|TH E N I H C A T A L Y S T||S E P T E M B E R O C T O B E R 2008|
To many an outsider, the Food and Drug Administration comes across as a regulatory octopus responsible for the safety of billions of dollars worth of consumer goods, from most food items, to drugs and medical devices, to cosmetics and even animal feed. The FDA estimates that it oversees items accounting for 25 cents of every dollar spent by consumers.
And somewhere within this fantastic machinery—amongst green onion recalls and approval of the latest LASIK technique—lies your future, an Investigational New Drug (IND) application, the culmination of years of basic research you want to take to the bedside. Understanding the FDA could substantially increase your odds of trouble-free application process.
The FDA, of course, is our partner in a common mission to improve the health of all Americans. To this end, the NIH and FDA have teamed up to offer short-term rotations at the Center for Drug Evaluation and Research (CDER) that include tutorials on how to prepare for an IND and on therapeutic area-specific drug-development guidelines. The rotation spins both ways, with FDA scientists spending time at the NIH to understand how we work.
The new program, over two years in the making, was spearheaded by Juan Lertora, director of the Clinical Pharmacology Program at the NIH Clinical Center. The program is open to all scientists and is perfect for trainees and junior investigators, Lertora said. NIH participants would benefit from access to various closed-door meetings and the chance to see and participate in reviews of preclinical and clinical data on investigational drugs. Participants would make valuable contacts at the FDA, as well. The program is flexible but advanced planning is required; the rotation can start anytime and last for about two to six weeks.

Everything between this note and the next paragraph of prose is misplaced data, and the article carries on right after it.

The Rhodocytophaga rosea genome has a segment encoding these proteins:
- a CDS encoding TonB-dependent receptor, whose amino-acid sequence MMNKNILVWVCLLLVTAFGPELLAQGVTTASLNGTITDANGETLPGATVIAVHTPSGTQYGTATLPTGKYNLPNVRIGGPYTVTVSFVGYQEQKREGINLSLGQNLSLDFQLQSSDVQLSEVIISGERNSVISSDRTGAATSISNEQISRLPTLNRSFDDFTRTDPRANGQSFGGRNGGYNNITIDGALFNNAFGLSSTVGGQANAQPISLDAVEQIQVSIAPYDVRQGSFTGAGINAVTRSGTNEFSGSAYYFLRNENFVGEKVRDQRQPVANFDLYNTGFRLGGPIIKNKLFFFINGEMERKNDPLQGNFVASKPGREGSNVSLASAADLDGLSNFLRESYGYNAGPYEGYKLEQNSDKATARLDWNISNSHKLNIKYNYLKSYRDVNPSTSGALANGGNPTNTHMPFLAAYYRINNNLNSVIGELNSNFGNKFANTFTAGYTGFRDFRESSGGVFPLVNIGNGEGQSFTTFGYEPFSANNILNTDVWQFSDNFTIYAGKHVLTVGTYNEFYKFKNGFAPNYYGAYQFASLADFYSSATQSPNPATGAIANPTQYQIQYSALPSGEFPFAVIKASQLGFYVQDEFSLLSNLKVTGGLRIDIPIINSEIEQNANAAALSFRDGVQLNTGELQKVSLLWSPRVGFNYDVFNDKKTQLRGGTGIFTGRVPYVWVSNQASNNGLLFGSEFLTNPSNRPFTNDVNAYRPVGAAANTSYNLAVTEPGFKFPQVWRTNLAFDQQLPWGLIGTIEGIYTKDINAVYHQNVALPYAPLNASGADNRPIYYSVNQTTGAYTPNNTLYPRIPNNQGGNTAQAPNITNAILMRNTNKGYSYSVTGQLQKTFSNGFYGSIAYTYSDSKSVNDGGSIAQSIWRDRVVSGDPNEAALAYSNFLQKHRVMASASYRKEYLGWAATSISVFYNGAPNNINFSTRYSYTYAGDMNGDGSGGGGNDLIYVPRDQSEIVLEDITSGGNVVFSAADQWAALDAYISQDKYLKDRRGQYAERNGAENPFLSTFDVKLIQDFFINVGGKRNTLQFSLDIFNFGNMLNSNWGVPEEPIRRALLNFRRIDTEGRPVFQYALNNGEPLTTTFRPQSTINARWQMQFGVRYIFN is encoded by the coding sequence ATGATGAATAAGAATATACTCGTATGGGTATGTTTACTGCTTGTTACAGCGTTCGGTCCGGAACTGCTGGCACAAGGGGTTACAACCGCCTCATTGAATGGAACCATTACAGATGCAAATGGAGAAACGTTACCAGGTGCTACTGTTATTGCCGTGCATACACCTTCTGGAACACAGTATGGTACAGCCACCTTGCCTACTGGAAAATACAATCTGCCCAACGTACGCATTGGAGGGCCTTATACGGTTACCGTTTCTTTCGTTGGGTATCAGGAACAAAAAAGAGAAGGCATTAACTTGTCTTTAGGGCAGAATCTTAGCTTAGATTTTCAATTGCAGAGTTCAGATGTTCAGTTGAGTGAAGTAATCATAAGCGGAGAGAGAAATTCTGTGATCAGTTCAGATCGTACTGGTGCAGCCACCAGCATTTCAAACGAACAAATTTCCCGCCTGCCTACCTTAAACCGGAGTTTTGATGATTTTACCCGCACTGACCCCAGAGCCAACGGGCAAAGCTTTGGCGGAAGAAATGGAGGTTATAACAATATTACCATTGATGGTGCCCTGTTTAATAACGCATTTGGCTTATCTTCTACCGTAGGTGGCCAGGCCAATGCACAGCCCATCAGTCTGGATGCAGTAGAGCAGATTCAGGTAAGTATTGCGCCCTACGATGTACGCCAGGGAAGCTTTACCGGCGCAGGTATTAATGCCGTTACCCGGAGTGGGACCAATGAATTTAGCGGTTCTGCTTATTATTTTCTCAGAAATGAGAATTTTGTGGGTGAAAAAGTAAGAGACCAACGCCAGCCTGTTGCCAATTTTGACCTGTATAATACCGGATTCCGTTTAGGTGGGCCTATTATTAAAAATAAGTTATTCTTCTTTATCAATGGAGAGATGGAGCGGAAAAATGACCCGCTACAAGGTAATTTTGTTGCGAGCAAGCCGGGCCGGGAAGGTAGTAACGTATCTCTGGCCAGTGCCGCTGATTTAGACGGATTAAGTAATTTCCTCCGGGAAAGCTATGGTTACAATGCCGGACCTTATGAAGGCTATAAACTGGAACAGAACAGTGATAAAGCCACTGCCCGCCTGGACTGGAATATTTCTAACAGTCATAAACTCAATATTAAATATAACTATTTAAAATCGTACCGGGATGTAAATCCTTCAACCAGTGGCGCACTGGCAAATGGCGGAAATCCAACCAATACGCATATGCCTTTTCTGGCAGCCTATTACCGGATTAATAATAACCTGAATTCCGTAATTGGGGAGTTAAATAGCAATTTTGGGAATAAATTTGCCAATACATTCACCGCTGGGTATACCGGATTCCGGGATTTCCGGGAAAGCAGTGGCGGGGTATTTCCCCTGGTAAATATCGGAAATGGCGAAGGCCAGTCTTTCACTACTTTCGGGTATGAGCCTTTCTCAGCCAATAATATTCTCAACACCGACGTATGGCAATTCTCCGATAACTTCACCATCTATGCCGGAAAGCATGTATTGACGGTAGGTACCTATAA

Four FDA scientists have completed a rotation with clinical research teams at NCI and NIAID, but so far only one NIH scientist has gone to the FDA. Although the program officially started in 2007, it was not until this year that the FDA could work through its own administrative roadblocks to allow outsiders such unprecedented access. NIH scientists need to sign a confidentiality agreement, for example.
"We finally got the green light this year," said Lertora, who hopes the program will take off as more scientists learn about it. "Now there is a mechanism."
Lertora is the point of contact for NIH scientists interested in the program, and he can be reached at email@example.com. The rotations take place in CDER's Office of Clinical Pharmacology, led by Larry Lesko. Lertora requests that those interested should obtain approval from their fellowship Program Director at the Clinical Center and contemplate a therapeutic area of interest and proposed timeframe for the FDA rotation. Lertora would then help identify mentors at the FDA.